“This is the best thing that’s happened to my store since we were allowed to sell liquor and tobacco,” Patel said. “My business is now doing so much better than its rival, 5-9 Variety Convenience, Drink, and Pizza Shop.”

Next door to Patel, the 5-9 Variety store has seen their sales tumble. The business owner, Sandeep Kapoor, only sells Coke products, and he now holds a personal grudge against Chevy for its decision to run their engines on solely Slice.

“Slice is a garbage product,” he exclaimed. “No one drinks Slice, that’s why they had to use it for cars. I only have products that customers enjoy, like Sunkist and Fanta Orange. Customers are now stocking up on Slice, preparing for their new Chevy car. Well, I refuse to carry a mediocre orange soda in my store.”

Besides the competition between convenience stores, the orange soda engines have also led to their fair share of problems. Drivers have found that the liquid has leaked into their interior, creating a sticky mess. To help remedy this problem, Chevy has started to include cleaning wipes in their vehicles, assuring that drivers can fix that mess right away.

Predictably, drivers have also found that their Chevy vehicles have the distinct smell of burnt oranges, although many drivers have listed this as a “positive attribute” instead of a negative attribute.

To help kick off the release of their orange-soda fueled vehicles, Chevy is planning on holding their “Orange-Soda Fueled Vehicle Weekend” this December in Burbank, California. The event will feature vendors from around the country, and the cuisine will center around orange-themed foods. Attendants will also have an opportunity to ride behind the wheel of the brand’s new orange-soda fueled vehicles. Finally, failed child actor Kel Mitchell is set to make an appearance.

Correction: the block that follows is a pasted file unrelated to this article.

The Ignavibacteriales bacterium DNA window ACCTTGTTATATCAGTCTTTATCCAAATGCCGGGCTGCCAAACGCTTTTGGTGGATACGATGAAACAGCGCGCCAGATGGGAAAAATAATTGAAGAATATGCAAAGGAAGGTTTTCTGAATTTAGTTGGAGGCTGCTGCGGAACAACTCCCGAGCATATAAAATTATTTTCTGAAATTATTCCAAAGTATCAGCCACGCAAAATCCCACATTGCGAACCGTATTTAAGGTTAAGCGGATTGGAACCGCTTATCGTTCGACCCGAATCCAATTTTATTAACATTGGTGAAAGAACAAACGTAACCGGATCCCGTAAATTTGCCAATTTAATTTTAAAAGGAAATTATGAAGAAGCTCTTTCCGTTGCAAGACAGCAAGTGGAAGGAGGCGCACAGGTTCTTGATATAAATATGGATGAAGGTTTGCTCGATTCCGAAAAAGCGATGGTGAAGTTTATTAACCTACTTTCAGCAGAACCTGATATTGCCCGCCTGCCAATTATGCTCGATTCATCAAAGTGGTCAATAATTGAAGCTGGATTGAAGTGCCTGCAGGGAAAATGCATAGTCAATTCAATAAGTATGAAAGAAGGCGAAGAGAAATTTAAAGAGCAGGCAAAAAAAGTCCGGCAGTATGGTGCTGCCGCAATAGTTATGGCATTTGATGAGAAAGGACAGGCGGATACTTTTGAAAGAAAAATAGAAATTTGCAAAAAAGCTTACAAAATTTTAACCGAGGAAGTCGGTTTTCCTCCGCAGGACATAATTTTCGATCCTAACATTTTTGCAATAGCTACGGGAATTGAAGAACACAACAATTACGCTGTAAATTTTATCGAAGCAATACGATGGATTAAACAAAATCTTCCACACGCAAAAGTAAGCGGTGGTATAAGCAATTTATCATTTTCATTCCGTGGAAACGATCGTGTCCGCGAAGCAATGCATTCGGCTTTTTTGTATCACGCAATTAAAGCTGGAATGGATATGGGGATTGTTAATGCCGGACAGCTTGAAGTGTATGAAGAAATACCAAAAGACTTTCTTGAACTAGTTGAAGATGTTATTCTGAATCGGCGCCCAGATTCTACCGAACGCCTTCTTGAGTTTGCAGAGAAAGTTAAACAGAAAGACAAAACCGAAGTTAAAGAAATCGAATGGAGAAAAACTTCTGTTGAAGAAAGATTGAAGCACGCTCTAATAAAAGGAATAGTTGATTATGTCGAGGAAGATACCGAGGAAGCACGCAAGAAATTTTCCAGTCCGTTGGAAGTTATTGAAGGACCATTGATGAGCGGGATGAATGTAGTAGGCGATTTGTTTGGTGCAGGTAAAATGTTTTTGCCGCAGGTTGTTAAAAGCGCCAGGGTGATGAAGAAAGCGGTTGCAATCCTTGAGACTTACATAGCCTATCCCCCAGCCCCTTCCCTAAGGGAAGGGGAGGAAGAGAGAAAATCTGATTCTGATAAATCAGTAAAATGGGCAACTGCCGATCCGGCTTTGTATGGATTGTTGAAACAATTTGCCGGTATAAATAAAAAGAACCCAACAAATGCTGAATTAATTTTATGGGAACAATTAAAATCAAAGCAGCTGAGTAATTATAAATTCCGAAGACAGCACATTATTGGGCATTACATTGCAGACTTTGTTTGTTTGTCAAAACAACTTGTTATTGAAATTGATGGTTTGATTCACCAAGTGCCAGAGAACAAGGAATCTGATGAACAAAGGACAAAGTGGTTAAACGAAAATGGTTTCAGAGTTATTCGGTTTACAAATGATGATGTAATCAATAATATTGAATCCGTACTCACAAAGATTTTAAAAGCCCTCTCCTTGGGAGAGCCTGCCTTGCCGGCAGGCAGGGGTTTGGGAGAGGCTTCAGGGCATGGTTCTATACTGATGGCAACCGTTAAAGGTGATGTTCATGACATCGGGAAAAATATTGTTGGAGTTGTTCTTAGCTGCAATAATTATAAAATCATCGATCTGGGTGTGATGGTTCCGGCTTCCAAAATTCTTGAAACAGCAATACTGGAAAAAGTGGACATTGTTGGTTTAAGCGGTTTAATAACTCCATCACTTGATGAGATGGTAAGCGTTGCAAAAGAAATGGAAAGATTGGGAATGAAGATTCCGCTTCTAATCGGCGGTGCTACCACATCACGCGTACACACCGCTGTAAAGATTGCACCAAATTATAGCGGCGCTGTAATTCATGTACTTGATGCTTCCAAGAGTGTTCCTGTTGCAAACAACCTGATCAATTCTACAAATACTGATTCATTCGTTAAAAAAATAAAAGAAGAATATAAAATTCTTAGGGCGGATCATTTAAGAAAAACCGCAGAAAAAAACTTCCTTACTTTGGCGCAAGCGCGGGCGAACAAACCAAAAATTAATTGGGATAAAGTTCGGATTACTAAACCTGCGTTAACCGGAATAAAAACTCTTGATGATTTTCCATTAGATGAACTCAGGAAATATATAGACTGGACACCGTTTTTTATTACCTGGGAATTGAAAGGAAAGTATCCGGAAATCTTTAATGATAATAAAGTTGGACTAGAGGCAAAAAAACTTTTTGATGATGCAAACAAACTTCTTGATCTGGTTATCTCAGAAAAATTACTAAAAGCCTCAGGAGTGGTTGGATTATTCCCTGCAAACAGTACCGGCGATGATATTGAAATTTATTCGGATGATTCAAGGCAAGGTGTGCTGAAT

“People don’t seem to understand that ‘Keenan and Kel’ was fictional,” Mitchell said. “I’m actually not that big of an orange soda fan, but I’m happy to take the money that goes with the appearance.”

Chevy experimented with multiple beverages when they were developing their liquid-fueled cars. Chocolate milk was briefly considered, but it turns out that heated milk can lead to engine failure. The brand played around with additional carbonated products, but none of the tested sodas performed better than orange soda.

“It’s going to revolutionize the industry, not just the brand,” Janus said. “I don’t understand why car companies haven’t come out with this sooner!”



Since the original publishing of this article, Chevy has pulled all of their orange soda-fueled vehicles off the market, and their initiative has been indefinitely halted. The brand cited failing engines, as the sludge generated from the soda compromised all of the vehicle’s mechanics.

“This is an unanticipated issue that is being handled internally,” the brand said. “We will not be commenting again on this matter.”

Mr. Janus has been arrested for misleading the brand. The individual is planning on switching back to his former profession in order to represent himself at trial.